By Mile 8, I stopped at a water station to refuel and took a sip of water. Suddenly I felt a rush of joy. I did a quick body check from head to toe , and a mental check too. I felt great. I smiled and thought to myself: "Isn't this a fantastic race?" Months of running in narrow paths in steamy sticky Hong Kong was paying off for this day, which turned out well. Now I got to run with 45,000 people and to enjoy these wide avenues, the cheering crowds, and the street parties of Chicago.
Run With My Legs
People were calling my name and cheering for me. "Go Vicky", looking strong", "you got this'. I soaked everything in and was on a runner's high. It wasn't quite at Mile 10 yet but I felt really good. I felt better than at any point I had been during my training. My legs were ready to switch up a gear, so I pushed a little more. It was time to "run with my legs".
By halfway I had already taken more than 2 hour 5 minutes, I knew I wasn't going to hit a sub-four hour time. As I was going over the bridge around mile 13, I told myself: "missing the sub-four was no big deal, just enjoy the moment and make it as good a race as you can." I smiled and kept going. I felt good and I knew the second half of the race would be fine.
Loved the Rain
The rest of the race was just pure joy. It rained pretty hard at one point and I could hear other runners chuckling. It was a shoulders shrugging moment. I stepped into puddles several times and my right shoe was half soaked. It wasn't a problem because I was pretty used to puddles, muddles and soaked shoes from running in rainstorms and a bit of trails in Hong Kong. I could hardly feel the rain as I was enjoying the ride.
A Runner's High
I was having a runner's high. I couldn't believe it. I was having a runner's high at a marathon! It was liberating and calming at the same time. I didn't care whether I was running fast or not, I was just happy to be running, and with a whole lot of people doing the same thing.
Two ladies, one after another, cheered: "Vicky, looking strong!" "You've got this!" My immediate thought was: "Really? Can they tell I am having a great time?" I decided I was better off believing them and I stayed strong.
My training was working. My body was responding. My body was doing what it was supposed to do. My body was just running but my mind was in a state of euphoria. Everything was aligned and I was exactly where I wanted to be.
Three hours later
Three hours and 20 miles later, I caught up with the 4:10 pace group. I saw the 4:10 pacers' lollipops a couple of hundred meters back but I took my time to overtake them. I knew I could do it. I tried to maintain a steady pace as I started thinking about the wall. I increased my pace just a little and made sure I still had enough in the tank for a little push towards the end. I should probably refuel once more just before the last 10k.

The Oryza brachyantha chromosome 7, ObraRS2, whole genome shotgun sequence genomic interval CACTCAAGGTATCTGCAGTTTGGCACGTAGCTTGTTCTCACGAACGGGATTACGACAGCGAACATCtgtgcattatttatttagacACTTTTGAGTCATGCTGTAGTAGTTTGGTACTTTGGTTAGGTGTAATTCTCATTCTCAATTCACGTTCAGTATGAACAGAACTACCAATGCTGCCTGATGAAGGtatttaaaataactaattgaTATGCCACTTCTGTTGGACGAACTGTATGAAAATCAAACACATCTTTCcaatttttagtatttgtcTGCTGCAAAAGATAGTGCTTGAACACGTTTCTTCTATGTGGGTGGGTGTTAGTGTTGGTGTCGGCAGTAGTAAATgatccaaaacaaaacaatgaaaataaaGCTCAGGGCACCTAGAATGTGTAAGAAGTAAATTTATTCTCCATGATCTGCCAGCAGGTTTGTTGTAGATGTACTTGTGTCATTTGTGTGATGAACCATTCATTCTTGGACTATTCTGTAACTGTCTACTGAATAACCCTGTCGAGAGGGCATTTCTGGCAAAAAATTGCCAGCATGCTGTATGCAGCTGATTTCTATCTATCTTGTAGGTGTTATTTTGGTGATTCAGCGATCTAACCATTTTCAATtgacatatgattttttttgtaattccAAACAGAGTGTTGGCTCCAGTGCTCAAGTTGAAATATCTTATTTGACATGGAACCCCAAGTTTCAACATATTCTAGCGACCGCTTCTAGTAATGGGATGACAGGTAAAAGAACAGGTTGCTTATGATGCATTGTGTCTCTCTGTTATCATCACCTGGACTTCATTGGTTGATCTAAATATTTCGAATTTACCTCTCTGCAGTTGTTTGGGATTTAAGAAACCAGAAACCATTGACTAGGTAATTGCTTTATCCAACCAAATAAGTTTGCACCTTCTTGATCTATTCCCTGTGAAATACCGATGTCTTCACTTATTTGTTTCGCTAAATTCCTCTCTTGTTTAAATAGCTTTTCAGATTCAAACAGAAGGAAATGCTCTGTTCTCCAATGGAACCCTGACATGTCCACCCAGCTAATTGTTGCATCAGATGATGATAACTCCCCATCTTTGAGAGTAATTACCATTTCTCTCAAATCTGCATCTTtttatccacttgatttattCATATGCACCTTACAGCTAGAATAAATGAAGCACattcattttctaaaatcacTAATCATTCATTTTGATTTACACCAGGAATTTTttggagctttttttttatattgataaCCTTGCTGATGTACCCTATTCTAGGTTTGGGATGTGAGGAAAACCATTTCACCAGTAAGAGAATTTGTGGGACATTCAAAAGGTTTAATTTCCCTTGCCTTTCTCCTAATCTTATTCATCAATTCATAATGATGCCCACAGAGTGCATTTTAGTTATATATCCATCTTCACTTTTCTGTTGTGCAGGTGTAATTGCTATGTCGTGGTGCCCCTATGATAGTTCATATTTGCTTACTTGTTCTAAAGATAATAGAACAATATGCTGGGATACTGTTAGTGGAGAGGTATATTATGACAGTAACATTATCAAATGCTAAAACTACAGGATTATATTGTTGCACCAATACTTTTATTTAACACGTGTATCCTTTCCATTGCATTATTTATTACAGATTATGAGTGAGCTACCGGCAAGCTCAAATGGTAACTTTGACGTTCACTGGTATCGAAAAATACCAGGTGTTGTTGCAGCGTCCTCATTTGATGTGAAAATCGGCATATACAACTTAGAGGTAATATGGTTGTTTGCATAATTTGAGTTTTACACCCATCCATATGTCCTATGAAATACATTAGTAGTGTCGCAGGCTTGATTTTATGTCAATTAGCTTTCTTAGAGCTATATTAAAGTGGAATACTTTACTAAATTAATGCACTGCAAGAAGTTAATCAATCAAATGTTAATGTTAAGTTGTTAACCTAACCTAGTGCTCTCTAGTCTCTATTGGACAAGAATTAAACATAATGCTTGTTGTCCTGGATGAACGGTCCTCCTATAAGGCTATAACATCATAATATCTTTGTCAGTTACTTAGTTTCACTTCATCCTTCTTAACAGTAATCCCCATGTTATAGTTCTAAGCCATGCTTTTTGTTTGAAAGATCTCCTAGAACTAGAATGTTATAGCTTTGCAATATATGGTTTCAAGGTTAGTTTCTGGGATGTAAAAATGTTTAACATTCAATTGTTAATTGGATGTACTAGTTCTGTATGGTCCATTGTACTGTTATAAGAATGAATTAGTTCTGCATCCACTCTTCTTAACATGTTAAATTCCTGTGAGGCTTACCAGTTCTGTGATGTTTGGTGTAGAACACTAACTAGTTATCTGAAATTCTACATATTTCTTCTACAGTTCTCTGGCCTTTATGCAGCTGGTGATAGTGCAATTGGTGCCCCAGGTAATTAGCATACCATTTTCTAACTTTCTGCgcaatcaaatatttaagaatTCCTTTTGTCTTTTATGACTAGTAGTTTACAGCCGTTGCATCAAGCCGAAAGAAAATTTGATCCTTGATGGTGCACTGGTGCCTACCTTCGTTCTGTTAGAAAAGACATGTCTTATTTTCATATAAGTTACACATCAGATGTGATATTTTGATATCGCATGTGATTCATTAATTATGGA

The last 10k
I passed a handful of runners who had 4:00, 3:55 and even 3:30 signs on their backs, who were falling behind their respective pace groups. I was thinking about the wall a lot now. My longest training run was 22 miles, surely I was going to hit the wall somewhere between Mile 23 and the finish line? What other tricks could I pull out of my bag?
I also thought of my husband. He must have landed about an hour ago and getting a taxi from the airport. Maybe I could race him to the finish line. That way he wouldn't have to wait too long for me. At this point I tried not to think of the possible chaos at the other end. I needed to focus on running this race.
The Finish Line
No wall! I was feeling great and I yelled a "yaaas" as I passed the 23 miles mark. I could see a few people stalling. 5k to go. I was so happy to get this far without bonking! I was still feeling strong. I started to count down the KM's as I reeled people in. 39km, 40km, the final mile, 800m. A little bit over the small slope and then it was over. I saw my husband's message, the image says 4 hours 8 mins and 8 seconds. It was a 8 minute PR with a negative split.
At that point I hadn't quite processed what it really meant as I was a bit disorientated. I was overwhelmed but certainly grateful that I've had such a great run. It really wasn't about the time, I was utterly gobsmacked by how great I felt and being able to run strong to the finish.
And very importantly, I'd like to add that my husband's brother-in-law Patrick also ran the marathon with a PR and a sub-four time of 3h57, which was amazing. As did my run hard and play harder friends Lana with a time of 4h7m and Fiona 4h0m. It was definitely fantastic day!
Congratulations to all Chicago Marathon finishers of 2018!